How to Prepare for Becoming a College Music Major

Everything in life is a mix of natural talent and practice. Do not listen to those who say that you can get by with just one or the other.

Preparation is key, regardless of which path you want to take in life. If you want to prepare for becoming an excellent college music major, it is possible to start as early as high school. According to a recent article from Proessaywriting, mastering the basics will constitute most of the work.

There are no complicated tricks or methods, just a simple matter of looking ahead and planning accordingly. Here are the most beneficial actions that you can take: 

  1. Get some tutoring 

Regardless if you want to write a college paper or you want to become a better musician, tutors can help you along that journey. There can be a certain stigma attached to reaching for some extra help, but don’t let that misconception prevent you from using any advantage at your disposal. 

School programs and curricula are all over the place because they have to suit everyone. Most courses and lesson plans are calibrated for the average student who hasn’t yet decided what he/she wants to pursue in the future. 

Passionate students of any subject will quickly discover that the time allotted for their favorite subject is not nearly enough. Thankfully, after high school, you will get to go to college. And in college, you get to have a much more specialized and narrowed-down experience. 

So, how do you select a tutor? 

It ultimately depends on the level of instruction that you require. You would expect your teacher to have at least a Bachelor’s music degree. Or, he/she can demonstrate a background in preparing students for college. Finally, you can select someone who is an actual successful musician in their own right. 

If your particular tutor does not have a single attribute of those mentioned, it would be best to avoid him/her. 

  1. Network and learn to play with others

Music is a team sport. Even solo singers have many people in the background that support them. Few artists sing, play instruments, produce their beats, and so on.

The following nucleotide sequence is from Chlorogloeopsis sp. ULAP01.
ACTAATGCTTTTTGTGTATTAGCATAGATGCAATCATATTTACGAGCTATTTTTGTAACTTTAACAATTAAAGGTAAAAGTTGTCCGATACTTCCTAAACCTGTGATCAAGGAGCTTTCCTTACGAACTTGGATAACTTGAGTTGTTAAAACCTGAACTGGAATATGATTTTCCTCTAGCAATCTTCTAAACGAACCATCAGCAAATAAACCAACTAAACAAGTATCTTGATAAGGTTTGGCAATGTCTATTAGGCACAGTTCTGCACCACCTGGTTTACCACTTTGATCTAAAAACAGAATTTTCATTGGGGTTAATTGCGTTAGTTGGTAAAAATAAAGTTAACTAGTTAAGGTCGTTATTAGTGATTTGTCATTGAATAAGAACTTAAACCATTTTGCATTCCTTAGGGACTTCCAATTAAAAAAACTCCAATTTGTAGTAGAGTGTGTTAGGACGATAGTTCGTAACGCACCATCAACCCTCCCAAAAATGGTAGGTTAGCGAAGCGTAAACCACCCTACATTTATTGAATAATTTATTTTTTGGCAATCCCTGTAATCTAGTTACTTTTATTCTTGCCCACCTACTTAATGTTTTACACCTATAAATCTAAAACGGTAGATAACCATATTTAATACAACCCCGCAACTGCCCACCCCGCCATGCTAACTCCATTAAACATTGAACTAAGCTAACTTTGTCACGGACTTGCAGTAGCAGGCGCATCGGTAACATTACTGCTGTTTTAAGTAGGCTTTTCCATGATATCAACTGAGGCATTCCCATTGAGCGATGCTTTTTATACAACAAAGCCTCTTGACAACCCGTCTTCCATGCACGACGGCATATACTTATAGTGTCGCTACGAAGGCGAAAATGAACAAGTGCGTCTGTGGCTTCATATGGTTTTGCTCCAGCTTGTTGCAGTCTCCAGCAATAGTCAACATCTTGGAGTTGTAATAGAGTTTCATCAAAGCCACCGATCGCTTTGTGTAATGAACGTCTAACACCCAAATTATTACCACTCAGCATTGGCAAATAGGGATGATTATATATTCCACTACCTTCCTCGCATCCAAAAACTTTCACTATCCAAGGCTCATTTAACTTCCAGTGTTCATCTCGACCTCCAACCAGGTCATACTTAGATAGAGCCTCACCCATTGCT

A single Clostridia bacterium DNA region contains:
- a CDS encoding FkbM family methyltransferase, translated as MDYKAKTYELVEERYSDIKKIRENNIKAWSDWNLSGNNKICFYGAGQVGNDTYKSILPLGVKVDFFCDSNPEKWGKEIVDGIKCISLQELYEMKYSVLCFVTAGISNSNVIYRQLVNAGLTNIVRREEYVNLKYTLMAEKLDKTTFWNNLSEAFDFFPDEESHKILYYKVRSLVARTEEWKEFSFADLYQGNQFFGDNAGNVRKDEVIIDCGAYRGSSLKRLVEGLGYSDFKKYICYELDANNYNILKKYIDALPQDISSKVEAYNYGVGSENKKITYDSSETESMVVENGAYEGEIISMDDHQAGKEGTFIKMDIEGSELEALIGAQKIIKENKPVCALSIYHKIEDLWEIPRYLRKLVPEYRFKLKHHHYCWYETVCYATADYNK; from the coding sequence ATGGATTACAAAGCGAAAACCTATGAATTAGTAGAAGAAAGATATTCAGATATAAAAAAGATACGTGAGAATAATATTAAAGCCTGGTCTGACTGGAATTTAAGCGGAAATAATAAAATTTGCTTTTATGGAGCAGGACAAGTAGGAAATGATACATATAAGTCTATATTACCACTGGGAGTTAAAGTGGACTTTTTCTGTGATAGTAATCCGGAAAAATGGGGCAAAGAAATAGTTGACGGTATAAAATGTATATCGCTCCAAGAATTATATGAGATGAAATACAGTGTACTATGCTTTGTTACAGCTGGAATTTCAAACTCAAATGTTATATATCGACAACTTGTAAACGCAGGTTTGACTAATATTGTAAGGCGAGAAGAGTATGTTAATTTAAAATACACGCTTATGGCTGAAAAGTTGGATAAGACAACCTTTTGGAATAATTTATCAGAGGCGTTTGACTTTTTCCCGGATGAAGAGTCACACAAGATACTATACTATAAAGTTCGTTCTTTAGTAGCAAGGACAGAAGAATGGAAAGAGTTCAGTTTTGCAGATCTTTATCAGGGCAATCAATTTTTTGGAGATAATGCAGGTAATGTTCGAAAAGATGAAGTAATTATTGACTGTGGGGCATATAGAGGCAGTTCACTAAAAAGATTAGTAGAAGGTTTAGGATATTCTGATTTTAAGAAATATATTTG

Poor social skills have resulted in the breakup of many promising bands, orchestras, and projects. Club owners and other artists can refuse to work with you if you are too difficult. 

It would be a good idea to form a good teamwork ethic from the start, given that you cannot avoid interacting or working with others. 

Your high school experience plays a key role. There are high schools with very good music curricula. Graduates from these schools will already start college with an upper hand. A major music program will guarantee that students know how to play their respective instruments, sing, and coordinate with a band. 

They will also know how to read a music sheet and refine their “ear”, placing them well above those from schools that treated music as an afterthought. 

  1. Experiment 

How to major in music? 

Pre-game everything if you want good results. 

There is little consequence for what you attempt to do in this specific period, settled between the end of high school and the start of college. Your efforts will not be graded or judged too harshly. Feel free to try different instruments or genres of music. Most people do not know what they like until they experience it first-hand. 

Art is sometimes fluid, and other times it has hard and fast rules. Learn to play within the boundaries of decent art.

  1. Sing

To a certain extent, having a good voice is similar to being tall, or boasting lightning-fast reflexes. There are abilities that you are born with. Not everyone can become the next Sinatra or Sammy Davis JR., even if they spend most of their time practicing. 

However, even if you do not have an extraordinary voice, you can be taught to work with what you have. For example, do you think that every single member of a choir has a golden voice?

Of course not, that is almost statistically impossible. 

Yet, by practicing and working with your voice, you learn to control it. Your “ear” also gets better at recognizing patterns and sounds. Never underestimate this “ear”. 

Historically, most musicians and bards did not have formal training. They would learn everything via practice and experience while watching others. 

It is a wonder of the human mind that we can just pick up complex things like playing instruments, without understanding the underlying theory. 

If you are religious, then there will be plenty of opportunities to sing in church. This can be a solo venture, or as part of a choir. 

5. Do not neglect the theoretical aspect.

For this point, you have to go against society for a bit. Modern art considers everything to be art. Some museums literally display dirty toilet seats as art or blank white walls as art. Of course, only a few people take time out of their day to visit those works of “art”. 

In reality, art is both an art and a craft. Most arts require instruments and tools, not just raw emotion and vision. Musical theory is the language, the tool used to make music, and you will need to know it. 

While you can learn by ear, you will still be limited and rigid. You cannot imagine what you do not know. 

Ideally, it is best to study a bit of theory before you go to musician college. Of course, you are paying the college to teach you these things, so there’s no imperative to study 24/7 beforehand. You just need to have a working knowledge of the fundamentals. 


Everything in life is a mix of natural talent and practice. Do not listen to those who say that you can get by with just one or the other. Depending on the music college of your choice, the amount of prep will also vary. 

In general, assuming you are not applying to an Ivy League school, just make sure that you have a firm grasp of the basics. Also, please try to get as much practice as possible. Be it singing, socializing, playing your instrument, or practicing with a tutor.